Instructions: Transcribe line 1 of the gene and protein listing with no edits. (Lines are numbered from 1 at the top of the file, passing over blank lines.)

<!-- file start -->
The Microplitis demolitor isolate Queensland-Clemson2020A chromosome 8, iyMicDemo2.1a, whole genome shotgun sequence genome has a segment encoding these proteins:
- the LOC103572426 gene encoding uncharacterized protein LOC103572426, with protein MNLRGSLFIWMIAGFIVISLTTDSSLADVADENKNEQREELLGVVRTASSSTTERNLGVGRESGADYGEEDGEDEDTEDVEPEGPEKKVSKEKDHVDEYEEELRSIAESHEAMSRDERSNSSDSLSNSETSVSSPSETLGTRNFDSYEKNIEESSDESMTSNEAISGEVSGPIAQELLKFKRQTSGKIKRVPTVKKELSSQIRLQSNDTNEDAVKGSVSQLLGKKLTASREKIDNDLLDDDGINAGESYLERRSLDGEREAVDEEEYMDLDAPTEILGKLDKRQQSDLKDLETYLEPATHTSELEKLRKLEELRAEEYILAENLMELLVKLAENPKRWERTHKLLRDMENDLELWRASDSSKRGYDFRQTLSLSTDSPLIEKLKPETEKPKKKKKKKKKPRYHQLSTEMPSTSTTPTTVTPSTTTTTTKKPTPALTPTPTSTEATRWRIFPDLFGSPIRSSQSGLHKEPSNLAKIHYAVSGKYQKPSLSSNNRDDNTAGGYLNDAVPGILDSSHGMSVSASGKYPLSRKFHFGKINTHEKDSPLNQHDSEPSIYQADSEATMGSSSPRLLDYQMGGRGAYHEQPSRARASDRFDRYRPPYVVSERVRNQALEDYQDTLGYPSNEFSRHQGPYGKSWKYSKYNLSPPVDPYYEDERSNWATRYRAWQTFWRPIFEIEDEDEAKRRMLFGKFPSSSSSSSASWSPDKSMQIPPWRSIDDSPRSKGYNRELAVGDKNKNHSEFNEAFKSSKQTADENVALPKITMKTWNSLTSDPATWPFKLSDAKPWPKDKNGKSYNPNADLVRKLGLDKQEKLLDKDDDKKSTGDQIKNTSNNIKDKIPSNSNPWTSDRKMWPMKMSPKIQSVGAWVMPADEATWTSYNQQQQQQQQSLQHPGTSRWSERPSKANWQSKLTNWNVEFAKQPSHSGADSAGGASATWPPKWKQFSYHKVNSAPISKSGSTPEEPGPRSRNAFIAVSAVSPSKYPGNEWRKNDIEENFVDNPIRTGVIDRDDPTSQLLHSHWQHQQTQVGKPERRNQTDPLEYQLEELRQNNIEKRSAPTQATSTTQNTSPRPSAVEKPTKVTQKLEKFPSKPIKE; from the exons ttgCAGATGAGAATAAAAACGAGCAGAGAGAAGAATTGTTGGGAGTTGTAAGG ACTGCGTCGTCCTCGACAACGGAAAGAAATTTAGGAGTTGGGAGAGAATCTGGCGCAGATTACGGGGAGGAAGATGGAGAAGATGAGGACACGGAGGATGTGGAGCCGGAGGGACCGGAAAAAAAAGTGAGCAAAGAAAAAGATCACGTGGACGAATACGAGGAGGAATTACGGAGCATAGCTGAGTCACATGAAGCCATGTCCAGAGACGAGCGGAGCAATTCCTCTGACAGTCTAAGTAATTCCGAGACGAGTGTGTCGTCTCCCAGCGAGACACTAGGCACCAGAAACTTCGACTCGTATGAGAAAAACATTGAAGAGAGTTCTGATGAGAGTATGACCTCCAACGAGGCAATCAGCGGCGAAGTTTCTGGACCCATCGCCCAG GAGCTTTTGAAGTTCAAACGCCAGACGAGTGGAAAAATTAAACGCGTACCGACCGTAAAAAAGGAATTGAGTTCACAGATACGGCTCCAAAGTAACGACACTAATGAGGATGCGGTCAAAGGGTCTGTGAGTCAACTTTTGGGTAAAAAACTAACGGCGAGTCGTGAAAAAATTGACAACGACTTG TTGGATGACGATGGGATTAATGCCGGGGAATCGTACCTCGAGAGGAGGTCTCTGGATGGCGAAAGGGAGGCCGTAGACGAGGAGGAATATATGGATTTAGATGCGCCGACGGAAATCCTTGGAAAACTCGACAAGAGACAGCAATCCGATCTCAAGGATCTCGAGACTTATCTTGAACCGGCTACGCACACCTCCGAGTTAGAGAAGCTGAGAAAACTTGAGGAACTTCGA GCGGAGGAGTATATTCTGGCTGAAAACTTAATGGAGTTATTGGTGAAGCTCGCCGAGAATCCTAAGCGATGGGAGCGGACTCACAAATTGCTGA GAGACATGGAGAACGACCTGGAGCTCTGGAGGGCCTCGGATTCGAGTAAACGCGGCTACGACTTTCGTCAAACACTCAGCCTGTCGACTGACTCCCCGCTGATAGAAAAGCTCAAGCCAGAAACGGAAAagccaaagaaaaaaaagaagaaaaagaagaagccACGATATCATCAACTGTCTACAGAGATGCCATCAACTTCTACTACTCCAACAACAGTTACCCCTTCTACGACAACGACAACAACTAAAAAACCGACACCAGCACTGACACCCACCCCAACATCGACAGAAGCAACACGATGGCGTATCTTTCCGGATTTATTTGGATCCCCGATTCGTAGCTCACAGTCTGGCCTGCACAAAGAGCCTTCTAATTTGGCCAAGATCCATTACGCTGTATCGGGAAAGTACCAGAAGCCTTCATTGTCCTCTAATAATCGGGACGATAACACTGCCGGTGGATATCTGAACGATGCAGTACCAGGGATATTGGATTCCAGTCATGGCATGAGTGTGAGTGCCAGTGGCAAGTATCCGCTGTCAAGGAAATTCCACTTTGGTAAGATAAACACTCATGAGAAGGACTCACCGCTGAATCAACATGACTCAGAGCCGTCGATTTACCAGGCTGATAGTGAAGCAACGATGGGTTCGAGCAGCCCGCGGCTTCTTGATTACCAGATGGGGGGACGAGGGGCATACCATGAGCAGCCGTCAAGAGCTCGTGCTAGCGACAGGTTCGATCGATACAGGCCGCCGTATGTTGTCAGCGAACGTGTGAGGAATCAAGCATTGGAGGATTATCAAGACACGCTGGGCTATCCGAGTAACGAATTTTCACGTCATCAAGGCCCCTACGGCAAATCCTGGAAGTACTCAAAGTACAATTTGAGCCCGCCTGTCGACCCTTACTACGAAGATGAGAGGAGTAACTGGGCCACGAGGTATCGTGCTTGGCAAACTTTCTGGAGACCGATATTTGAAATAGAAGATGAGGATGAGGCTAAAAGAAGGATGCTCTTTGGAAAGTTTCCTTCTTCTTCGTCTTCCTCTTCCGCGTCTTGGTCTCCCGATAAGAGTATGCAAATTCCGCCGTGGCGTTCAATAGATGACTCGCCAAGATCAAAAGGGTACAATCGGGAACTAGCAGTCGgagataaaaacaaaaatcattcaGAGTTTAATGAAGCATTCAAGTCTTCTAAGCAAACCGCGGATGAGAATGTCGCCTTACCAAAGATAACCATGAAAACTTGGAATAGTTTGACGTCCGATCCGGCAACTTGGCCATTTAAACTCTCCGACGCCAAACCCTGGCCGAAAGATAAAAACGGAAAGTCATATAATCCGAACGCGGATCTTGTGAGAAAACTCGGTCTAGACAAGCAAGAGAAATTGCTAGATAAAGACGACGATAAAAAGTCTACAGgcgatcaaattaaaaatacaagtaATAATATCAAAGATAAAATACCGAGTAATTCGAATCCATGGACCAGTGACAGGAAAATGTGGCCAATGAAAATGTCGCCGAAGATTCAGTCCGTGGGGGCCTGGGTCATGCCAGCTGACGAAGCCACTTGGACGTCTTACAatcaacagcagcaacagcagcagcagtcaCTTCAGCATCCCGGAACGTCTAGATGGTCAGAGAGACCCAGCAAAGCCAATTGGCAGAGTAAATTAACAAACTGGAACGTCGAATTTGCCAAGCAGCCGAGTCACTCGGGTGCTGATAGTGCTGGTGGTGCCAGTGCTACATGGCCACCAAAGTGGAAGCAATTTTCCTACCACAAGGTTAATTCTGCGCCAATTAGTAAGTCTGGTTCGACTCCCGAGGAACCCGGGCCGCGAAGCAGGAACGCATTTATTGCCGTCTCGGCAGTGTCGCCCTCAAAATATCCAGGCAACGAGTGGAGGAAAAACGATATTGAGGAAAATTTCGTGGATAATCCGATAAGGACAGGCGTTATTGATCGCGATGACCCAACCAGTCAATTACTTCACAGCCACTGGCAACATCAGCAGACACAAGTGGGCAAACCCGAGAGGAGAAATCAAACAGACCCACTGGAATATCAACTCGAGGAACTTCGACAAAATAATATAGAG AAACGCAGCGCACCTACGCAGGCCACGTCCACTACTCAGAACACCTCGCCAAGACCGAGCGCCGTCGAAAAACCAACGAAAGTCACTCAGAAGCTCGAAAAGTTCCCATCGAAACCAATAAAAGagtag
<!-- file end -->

The Microplitis demolitor isolate Queensland-Clemson2020A chromosome 8, iyMicDemo2.1a, whole genome shotgun sequence genome has a segment encoding these proteins: